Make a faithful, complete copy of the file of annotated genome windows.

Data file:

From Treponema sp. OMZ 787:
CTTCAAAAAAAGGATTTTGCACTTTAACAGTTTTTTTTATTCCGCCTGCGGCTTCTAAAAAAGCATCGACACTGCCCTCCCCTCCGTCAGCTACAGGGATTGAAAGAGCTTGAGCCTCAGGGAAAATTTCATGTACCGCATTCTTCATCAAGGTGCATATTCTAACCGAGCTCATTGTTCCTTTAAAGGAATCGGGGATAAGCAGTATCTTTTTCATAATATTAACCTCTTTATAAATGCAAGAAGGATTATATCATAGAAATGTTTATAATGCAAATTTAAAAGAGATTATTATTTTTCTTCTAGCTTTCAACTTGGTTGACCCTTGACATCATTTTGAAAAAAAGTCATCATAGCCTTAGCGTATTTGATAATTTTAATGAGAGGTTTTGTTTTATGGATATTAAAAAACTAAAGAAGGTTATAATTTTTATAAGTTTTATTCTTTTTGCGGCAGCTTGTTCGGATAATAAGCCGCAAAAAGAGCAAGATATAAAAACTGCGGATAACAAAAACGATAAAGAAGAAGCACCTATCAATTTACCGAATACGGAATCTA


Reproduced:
From Treponema sp. OMZ 787:
CTTCAAAAAAAGGATTTTGCACTTTAACAGTTTTTTTTATTCCGCCTGCGGCTTCTAAAAAAGCATCGACACTGCCCTCCCCTCCGTCAGCTACAGGGATTGAAAGAGCTTGAGCCTCAGGGAAAATTTCATGTACCGCATTCTTCATCAAGGTGCATATTCTAACCGAGCTCATTGTTCCTTTAAAGGAATCGGGGATAAGCAGTATCTTTTTCATAATATTAACCTCTTTATAAATGCAAGAAGGATTATATCATAGAAATGTTTATAATGCAAATTTAAAAGAGATTATTATTTTTCTTCTAGCTTTCAACTTGGTTGACCCTTGACATCATTTTGAAAAAAAGTCATCATAGCCTTAGCGTATTTGATAATTTTAATGAGAGGTTTTGTTTTATGGATATTAAAAAACTAAAGAAGGTTATAATTTTTATAAGTTTTATTCTTTTTGCGGCAGCTTGTTCGGATAATAAGCCGCAAAAAGAGCAAGATATAAAAACTGCGGATAACAAAAACGATAAAGAAGAAGCACCTATCAATTTACCGAATACGGAATCTA